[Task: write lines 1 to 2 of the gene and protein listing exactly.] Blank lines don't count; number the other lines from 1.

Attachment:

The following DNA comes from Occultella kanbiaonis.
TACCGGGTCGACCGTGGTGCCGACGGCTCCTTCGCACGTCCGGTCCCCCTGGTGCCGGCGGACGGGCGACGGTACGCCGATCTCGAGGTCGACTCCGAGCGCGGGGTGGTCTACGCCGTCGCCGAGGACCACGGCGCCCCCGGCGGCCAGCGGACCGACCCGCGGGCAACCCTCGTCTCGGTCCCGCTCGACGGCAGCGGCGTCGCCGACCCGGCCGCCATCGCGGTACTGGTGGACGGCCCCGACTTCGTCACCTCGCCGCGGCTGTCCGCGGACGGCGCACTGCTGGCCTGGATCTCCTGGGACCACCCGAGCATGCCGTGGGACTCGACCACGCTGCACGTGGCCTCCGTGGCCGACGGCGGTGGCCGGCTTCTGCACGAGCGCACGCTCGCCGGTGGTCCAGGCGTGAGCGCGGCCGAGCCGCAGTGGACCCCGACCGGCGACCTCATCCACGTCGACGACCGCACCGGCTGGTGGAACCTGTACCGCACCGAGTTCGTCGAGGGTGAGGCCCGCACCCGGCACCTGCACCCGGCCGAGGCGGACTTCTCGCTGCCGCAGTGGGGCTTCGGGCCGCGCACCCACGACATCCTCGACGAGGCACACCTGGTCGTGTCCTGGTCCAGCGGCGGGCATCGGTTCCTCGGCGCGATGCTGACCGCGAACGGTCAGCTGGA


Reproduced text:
The following DNA comes from Occultella kanbiaonis.
TACCGGGTCGACCGTGGTGCCGACGGCTCCTTCGCACGTCCGGTCCCCCTGGTGCCGGCGGACGGGCGACGGTACGCCGATCTCGAGGTCGACTCCGAGCGCGGGGTGGTCTACGCCGTCGCCGAGGACCACGGCGCCCCCGGCGGCCAGCGGACCGACCCGCGGGCAACCCTCGTCTCGGTCCCGCTCGACGGCAGCGGCGTCGCCGACCCGGCCGCCATCGCGGTACTGGTGGACGGCCCCGACTTCGTCACCTCGCCGCGGCTGTCCGCGGACGGCGCACTGCTGGCCTGGATCTCCTGGGACCACCCGAGCATGCCGTGGGACTCGACCACGCTGCACGTGGCCTCCGTGGCCGACGGCGGTGGCCGGCTTCTGCACGAGCGCACGCTCGCCGGTGGTCCAGGCGTGAGCGCGGCCGAGCCGCAGTGGACCCCGACCGGCGACCTCATCCACGTCGACGACCGCACCGGCTGGTGGAACCTGTACCGCACCGAGTTCGTCGAGGGTGAGGCCCGCACCCGGCACCTGCACCCGGCCGAGGCGGACTTCTCGCTGCCGCAGTGGGGCTTCGGGCCGCGCACCCACGACATCCTCGACGAGGCACACCTGGTCGTGTCCTGGTCCAGCGGCGGGCATCGGTTCCTCGGCGCGATGCTGACCGCGAACGGTCAGCTGGA